Asia to drive growth in security testing certification

CREST president highlights regional demand and the growing importance of threat intelligence providers

Ian Glover, president of CREST, speaks to QA Financial about drive for growth in security testing certification

Ian Glover, CREST

Ian Glover, president of CREST — the UK-based Council of Registered Ethical Testers — expects his organisation to certify a growing number of penetration and threat intelligence testing companies in 2016 as demand for their services grows.

CREST, a not-for-profit organisation whose objective is to represent the information security industry by demonstrating the competence of security testers. It is working with the Bank of England, among other regulators, and certified 13 new security test providers in 2015. Glover said a further 15 are likely to be approved just in the South East Asia region in 2016, and he highlighted pressure for certification from local governments and market regulators as a key driver of demand.

However the number could be higher, Glover added, given the level of interest from Hong Kong, Singapore and Malaysia.

Last October CREST signed a memorandum of intent with the Cyber Security Agency of Singapore (CSA), with the aim of providing improved quality assurance for penetration testing services at Singapore banks.

Glover also told QA Financial that he expected higher demand for CREST certification for threat intelligence providers. Threat intelligence services has been a less mature marketplace than penetration testing and: “The number of companies providing true threat intelligence services, rather than those who say they do in brochure ware, is limited but growing,” said Glover.

Only six companies are currently approved by CREST for the supply of threat intelligence services under the CBEST programme: BAE Systems Applied Intelligence, Control Risks Group Ltd, Dell SecureWorks, Digital Shadows Ltd and PwC, and since the beginning of March, Nettitude.

Chris Oakley, managing principal security consultant at Nettitude, expects to see growth in demand for threat intelligence in the financial sector on the back of more frequent DDoS attacks and phishing scams. “With the stakes so high, the focus should be on educating users around the evolving threats and ensuring that appropriate technical controls are in place to defend against those threats.  Implementing a Response-in-Depth plan will also enable financial services organisations to respond immediately and effectively, significantly reducing the impact of a data breach.”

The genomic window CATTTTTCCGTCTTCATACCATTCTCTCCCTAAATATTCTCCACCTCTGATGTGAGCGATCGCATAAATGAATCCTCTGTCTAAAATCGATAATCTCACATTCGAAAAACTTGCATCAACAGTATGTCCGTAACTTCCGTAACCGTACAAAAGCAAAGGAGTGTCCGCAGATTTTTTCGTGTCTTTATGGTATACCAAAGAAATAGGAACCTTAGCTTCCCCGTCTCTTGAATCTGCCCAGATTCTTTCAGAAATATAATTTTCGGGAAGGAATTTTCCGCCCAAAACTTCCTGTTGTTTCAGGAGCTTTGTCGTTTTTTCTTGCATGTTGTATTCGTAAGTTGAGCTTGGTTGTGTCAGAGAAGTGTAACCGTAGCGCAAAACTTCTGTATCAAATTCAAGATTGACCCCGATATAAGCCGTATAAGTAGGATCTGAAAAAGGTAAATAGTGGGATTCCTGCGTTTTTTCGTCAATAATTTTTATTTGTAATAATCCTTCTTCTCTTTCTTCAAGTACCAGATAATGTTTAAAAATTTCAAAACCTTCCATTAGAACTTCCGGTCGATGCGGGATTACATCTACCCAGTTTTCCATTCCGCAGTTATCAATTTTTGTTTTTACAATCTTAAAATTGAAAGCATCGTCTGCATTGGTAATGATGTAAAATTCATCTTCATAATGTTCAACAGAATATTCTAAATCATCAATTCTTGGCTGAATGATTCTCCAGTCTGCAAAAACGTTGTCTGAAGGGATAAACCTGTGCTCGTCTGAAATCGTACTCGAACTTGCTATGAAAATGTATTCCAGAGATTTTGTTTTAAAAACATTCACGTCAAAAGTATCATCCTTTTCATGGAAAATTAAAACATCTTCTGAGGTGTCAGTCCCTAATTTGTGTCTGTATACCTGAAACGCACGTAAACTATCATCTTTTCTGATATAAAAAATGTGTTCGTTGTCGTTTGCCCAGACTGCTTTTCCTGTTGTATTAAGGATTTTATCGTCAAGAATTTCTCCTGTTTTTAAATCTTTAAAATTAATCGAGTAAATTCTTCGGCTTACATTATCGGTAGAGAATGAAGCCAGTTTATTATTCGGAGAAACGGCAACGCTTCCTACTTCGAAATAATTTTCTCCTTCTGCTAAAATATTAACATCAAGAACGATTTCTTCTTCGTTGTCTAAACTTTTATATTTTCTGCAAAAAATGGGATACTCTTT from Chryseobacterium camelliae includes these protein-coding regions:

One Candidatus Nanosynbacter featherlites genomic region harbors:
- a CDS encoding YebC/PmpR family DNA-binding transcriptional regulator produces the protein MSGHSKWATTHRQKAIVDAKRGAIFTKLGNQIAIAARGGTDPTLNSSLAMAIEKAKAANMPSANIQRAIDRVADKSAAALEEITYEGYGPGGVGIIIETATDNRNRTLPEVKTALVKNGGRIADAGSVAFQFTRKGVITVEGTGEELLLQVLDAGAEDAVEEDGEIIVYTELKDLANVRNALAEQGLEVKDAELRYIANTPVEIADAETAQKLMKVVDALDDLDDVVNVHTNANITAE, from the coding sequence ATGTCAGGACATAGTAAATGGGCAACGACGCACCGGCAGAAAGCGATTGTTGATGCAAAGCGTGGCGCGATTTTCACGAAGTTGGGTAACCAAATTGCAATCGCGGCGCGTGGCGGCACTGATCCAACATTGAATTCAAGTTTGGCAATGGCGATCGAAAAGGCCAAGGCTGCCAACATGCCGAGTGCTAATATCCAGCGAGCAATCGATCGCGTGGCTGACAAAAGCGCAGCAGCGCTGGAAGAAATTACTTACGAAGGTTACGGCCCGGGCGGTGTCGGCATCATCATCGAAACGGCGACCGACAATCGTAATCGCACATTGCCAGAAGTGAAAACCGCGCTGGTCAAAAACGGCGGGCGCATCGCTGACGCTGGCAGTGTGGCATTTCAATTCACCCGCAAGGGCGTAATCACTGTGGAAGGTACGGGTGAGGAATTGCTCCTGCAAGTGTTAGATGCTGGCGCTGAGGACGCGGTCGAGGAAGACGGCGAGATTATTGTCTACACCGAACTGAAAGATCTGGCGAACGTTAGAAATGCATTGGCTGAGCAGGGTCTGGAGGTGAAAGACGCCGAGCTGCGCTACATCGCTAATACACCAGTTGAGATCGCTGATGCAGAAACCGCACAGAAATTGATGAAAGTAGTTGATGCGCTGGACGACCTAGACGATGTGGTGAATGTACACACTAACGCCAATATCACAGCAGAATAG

CREST has been working with the Bank of England on two major projects in 2015: the CBEST shared framework for testing the vulnerability of major financial firms to cyber attacks, and STAR – Simulated Targeted Attack and Response – a broader penetration testing simulation for banks.

CBEST was launched in June 2013 as a testing project for firms considered to be core to the stability of the financial system following the advice of the  Bank’s independent Financial Policy Committee (FPC), which is charged with identifying and acting on systemic risks to protect the resilience of the UK financial system.

Andrew Gracie, the Bank of England Executive Director for Resolution, whose responsibilities include operational resilience and cyber-security in the UK banking system, said last year that: “It’s clear we need to place cyber on a more permanent footing. This is why the FPC has replaced its existing cyber recommendation with a recommendation targeted at completing the current set of CBEST tests and making them a regular part of supervision.”

Up to now, the CBEST testing framework has only been applied to firms that the Bank of England considers to be core to the financial system. The framework was designed by the Bank along with CREST and Digital Shadows, a London and San Francisco-based consultancy that specialises, it says, in analysing risks from “an attacker’s eye view”. The British security services have also been advising on the CBEST project.

The CREST STAR — Simulated Targeted Attack and Response — scheme was also developed in cooperation with the Bank of England. According to CREST it is, unlike traditional penetration testing, intelligence-led and aims to provide a more comprehensive assessment of a company’s cyber-security defences.

Unlike the CBEST test, STAR reports are not circulated among financial regulators, and STAR testing does not have access to government cyber threat intelligence.

STAR certification is a prerequisite for CBEST accreditation, but CREST’s Glover notes that it is increasingly being sought on its own merits. “The number of penetration testing companies that have met the requirement to become a member of the CREST STAR scheme has been steadily increasing,” he said. “Interestingly not all of these companies have requested to be considered for the BoE CBEST scheme and therefore there are penetration testing companies that believe that there is a much wider applicability to the processes.”

Although there been some concern among customers in the security marketplace that the number of CREST-certified providers would not keep pace with demand, Glover said that these fears continue to prove unfounded. “The very best people in the industry are stepping up to take the examinations and the numbers are meeting the current demand,” he said.

For a video interview with Ian Glover, please visit here.

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